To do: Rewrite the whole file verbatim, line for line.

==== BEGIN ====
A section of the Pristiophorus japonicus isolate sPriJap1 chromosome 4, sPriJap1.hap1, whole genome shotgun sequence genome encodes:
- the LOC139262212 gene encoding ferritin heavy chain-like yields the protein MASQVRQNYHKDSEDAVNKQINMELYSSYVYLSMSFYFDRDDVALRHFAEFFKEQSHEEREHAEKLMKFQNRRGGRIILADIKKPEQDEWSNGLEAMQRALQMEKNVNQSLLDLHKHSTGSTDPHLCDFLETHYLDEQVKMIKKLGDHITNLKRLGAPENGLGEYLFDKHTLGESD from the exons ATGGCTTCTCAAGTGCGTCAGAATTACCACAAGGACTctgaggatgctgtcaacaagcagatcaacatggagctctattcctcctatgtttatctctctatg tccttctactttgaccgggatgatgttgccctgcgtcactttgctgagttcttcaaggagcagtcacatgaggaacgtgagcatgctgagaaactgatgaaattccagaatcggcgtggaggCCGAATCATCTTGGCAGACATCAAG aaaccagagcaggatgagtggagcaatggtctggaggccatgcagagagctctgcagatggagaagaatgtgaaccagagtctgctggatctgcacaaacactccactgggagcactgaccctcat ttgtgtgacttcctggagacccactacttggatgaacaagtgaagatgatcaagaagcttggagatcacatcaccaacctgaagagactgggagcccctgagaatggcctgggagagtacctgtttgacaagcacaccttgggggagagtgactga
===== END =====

A section of the Pristiophorus japonicus isolate sPriJap1 chromosome 4, sPriJap1.hap1, whole genome shotgun sequence genome encodes:
- the LOC139262212 gene encoding ferritin heavy chain-like yields the protein MASQVRQNYHKDSEDAVNKQINMELYSSYVYLSMSFYFDRDDVALRHFAEFFKEQSHEEREHAEKLMKFQNRRGGRIILADIKKPEQDEWSNGLEAMQRALQMEKNVNQSLLDLHKHSTGSTDPHLCDFLETHYLDEQVKMIKKLGDHITNLKRLGAPENGLGEYLFDKHTLGESD from the exons ATGGCTTCTCAAGTGCGTCAGAATTACCACAAGGACTctgaggatgctgtcaacaagcagatcaacatggagctctattcctcctatgtttatctctctatg tccttctactttgaccgggatgatgttgccctgcgtcactttgctgagttcttcaaggagcagtcacatgaggaacgtgagcatgctgagaaactgatgaaattccagaatcggcgtggaggCCGAATCATCTTGGCAGACATCAAG aaaccagagcaggatgagtggagcaatggtctggaggccatgcagagagctctgcagatggagaagaatgtgaaccagagtctgctggatctgcacaaacactccactgggagcactgaccctcat ttgtgtgacttcctggagacccactacttggatgaacaagtgaagatgatcaagaagcttggagatcacatcaccaacctgaagagactgggagcccctgagaatggcctgggagagtacctgtttgacaagcacaccttgggggagagtgactga